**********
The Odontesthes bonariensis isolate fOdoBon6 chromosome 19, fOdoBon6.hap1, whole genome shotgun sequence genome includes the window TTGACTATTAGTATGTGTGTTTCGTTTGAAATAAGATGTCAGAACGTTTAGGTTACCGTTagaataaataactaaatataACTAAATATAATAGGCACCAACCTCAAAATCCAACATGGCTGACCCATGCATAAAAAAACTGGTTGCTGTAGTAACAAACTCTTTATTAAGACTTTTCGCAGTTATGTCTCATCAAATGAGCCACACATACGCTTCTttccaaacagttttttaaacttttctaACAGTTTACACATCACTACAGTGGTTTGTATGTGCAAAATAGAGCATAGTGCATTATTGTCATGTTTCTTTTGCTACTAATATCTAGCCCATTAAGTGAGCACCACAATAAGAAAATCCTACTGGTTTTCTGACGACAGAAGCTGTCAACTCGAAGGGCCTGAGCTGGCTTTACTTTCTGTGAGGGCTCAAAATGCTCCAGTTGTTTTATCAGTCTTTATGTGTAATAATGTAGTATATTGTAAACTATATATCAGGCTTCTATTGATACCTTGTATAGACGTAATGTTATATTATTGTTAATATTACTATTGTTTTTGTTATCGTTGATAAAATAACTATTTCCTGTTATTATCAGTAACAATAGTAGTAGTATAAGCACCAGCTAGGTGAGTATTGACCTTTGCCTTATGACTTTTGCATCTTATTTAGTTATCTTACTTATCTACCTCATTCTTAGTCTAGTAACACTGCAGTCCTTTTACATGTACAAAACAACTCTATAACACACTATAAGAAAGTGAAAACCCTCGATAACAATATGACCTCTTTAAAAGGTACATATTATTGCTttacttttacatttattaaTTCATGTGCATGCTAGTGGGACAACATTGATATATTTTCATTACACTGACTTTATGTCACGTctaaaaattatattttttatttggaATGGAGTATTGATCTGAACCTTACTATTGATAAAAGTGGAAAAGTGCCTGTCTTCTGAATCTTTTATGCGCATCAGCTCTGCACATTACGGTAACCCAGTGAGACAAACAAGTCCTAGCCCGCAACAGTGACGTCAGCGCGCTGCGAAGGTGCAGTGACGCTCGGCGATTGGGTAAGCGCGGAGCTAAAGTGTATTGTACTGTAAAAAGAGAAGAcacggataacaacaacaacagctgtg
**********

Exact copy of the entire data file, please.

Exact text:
The Odontesthes bonariensis isolate fOdoBon6 chromosome 19, fOdoBon6.hap1, whole genome shotgun sequence genome includes the window TTGACTATTAGTATGTGTGTTTCGTTTGAAATAAGATGTCAGAACGTTTAGGTTACCGTTagaataaataactaaatataACTAAATATAATAGGCACCAACCTCAAAATCCAACATGGCTGACCCATGCATAAAAAAACTGGTTGCTGTAGTAACAAACTCTTTATTAAGACTTTTCGCAGTTATGTCTCATCAAATGAGCCACACATACGCTTCTttccaaacagttttttaaacttttctaACAGTTTACACATCACTACAGTGGTTTGTATGTGCAAAATAGAGCATAGTGCATTATTGTCATGTTTCTTTTGCTACTAATATCTAGCCCATTAAGTGAGCACCACAATAAGAAAATCCTACTGGTTTTCTGACGACAGAAGCTGTCAACTCGAAGGGCCTGAGCTGGCTTTACTTTCTGTGAGGGCTCAAAATGCTCCAGTTGTTTTATCAGTCTTTATGTGTAATAATGTAGTATATTGTAAACTATATATCAGGCTTCTATTGATACCTTGTATAGACGTAATGTTATATTATTGTTAATATTACTATTGTTTTTGTTATCGTTGATAAAATAACTATTTCCTGTTATTATCAGTAACAATAGTAGTAGTATAAGCACCAGCTAGGTGAGTATTGACCTTTGCCTTATGACTTTTGCATCTTATTTAGTTATCTTACTTATCTACCTCATTCTTAGTCTAGTAACACTGCAGTCCTTTTACATGTACAAAACAACTCTATAACACACTATAAGAAAGTGAAAACCCTCGATAACAATATGACCTCTTTAAAAGGTACATATTATTGCTttacttttacatttattaaTTCATGTGCATGCTAGTGGGACAACATTGATATATTTTCATTACACTGACTTTATGTCACGTctaaaaattatattttttatttggaATGGAGTATTGATCTGAACCTTACTATTGATAAAAGTGGAAAAGTGCCTGTCTTCTGAATCTTTTATGCGCATCAGCTCTGCACATTACGGTAACCCAGTGAGACAAACAAGTCCTAGCCCGCAACAGTGACGTCAGCGCGCTGCGAAGGTGCAGTGACGCTCGGCGATTGGGTAAGCGCGGAGCTAAAGTGTATTGTACTGTAAAAAGAGAAGAcacggataacaacaacaacagctgtg